Part of what makes those (repellent) agreements enforceable is that it's essential that the person signing has decent legal advice about the consequences of signing them - so they're not signing as a consumer.
                          When I post, I am expressing an opinion - feel free to disagree, I have been wrong before.
                          Please don't act on my suggestions without checking with a grown-up (ideally some kind of expert).

                          Comment


                            #28
                            Just re-posting my response as it was flagged as spam after one spelling edit:

                            I agree (and that this is repellent) -- but the issue at hand is whether it is somehow "illegal" (or unusual) to have agreements/contracts that dictate whether someone else can take some sort of legal action, or conduct a certain line of defence.

                            That it would not be enforceable I have no doubt (regardless of legal advice). But certain parts (such as the notion that the other party agree that they have received certain documents in advance of having a claim filed against them) would not be so easy to undo.

                            Taking a step back here : I think the issue is that a L would not serve S21 and proceed with that to court if they knew that the other party was a) going to issue a defence b) was going to lie in the defence. Since they are being asked to do something - issue a S21 (which I do not agree is an illegal request either in and of itself) - they are entitled to know if it will be defended (since there are better alternatives if that were the case).

                            They are also entitled to know that T is going to pay rent and has resources to cover the cost of the action they are requesting.

                            I think the problem too is that when Councils advise constituents to ask L to issue S21 (and they do that often), they are also asking that this be defended (because not defending S21 would also be regarded as making oneself intentionally homeless). And often the only line of defence is a lie. They also don't warn the person that a) they are liable for costs and b) that if the council does not house them they are never likely to find suitable accommodation in the PRS in future.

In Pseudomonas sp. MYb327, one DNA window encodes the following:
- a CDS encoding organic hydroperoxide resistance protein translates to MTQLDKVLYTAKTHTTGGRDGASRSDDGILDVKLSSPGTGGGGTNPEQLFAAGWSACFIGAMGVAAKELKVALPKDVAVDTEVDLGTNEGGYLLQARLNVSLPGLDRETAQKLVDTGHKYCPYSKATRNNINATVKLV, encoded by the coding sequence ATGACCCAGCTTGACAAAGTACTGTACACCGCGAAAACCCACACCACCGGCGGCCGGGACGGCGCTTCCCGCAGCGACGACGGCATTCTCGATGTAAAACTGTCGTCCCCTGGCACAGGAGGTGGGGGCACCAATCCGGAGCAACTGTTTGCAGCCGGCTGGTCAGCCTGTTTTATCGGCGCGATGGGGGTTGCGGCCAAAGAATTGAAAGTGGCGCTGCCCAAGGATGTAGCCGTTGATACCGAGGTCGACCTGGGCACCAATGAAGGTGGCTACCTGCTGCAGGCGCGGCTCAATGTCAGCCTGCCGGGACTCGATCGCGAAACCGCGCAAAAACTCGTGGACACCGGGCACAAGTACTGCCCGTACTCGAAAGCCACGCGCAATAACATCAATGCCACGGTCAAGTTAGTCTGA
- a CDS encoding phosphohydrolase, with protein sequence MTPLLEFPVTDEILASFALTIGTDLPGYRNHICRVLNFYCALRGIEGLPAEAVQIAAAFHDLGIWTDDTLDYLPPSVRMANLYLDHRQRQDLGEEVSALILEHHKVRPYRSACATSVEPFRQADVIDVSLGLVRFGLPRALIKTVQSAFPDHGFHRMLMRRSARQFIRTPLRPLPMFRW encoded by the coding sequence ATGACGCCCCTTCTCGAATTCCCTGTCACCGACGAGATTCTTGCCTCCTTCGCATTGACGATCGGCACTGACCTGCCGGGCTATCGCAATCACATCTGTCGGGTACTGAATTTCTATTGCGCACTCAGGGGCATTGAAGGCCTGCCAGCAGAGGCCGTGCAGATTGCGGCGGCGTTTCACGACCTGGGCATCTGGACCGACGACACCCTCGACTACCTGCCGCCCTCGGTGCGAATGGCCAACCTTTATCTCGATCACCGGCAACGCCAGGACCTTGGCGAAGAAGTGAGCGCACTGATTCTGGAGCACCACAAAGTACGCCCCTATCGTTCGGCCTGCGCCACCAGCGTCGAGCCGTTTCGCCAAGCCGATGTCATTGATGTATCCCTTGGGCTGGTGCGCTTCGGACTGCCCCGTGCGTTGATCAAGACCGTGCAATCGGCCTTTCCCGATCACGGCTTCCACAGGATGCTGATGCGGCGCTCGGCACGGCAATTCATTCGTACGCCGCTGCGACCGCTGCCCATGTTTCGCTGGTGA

Comment


                              #29
                              Originally posted by AndrewDod View Post
                              I think the problem too is that when Councils advise constituents to ask L to issue S21 (and they do that often), they are also asking that this be defended (because not defending S21 would also be regarded as making oneself intentionally homeless). And often the only line of defence is a lie. They also don't warn the person that a) they are liable for costs and b) that if the council does not house them they are never likely to find suitable accommodation in the PRS in future.
                              Councils are in an impossible position.

                              If a tenant turns up looking for help because they can't afford to pay the rent or are concerned they're going to be evicted or just have problem with the landlord, the council usually doesn't have the resources to help them.
                              And can't advise the tenant to give notice, because that immediately disqualifies them from a lot of assistance, so the only thing they can advise is that the tenant gets the landlord to serve notice.

                              I don't see how they can insist the tenant file a defence to a s21 notice, but they may be able to help them point out any errors in the notice and it's easy enough to get a s21 notice wrong.

                              The general advice has to be "don't be poor and need help".
                              When I post, I am expressing an opinion - feel free to disagree, I have been wrong before.
                              Please don't act on my suggestions without checking with a grown-up (ideally some kind of expert).

                              Comment


                                #30
                                Originally posted by jpkeates View Post
                                The general advice has to be "don't be poor and need help".
                                Agreed. And especially don't be poor where those who claim to be trying to help you carry poison chalices and have a political agenda which is nothing at all to do with helping. More to do with harming.

                                Comment

                                Latest Activity

                                Collapse

                                Working...
                                X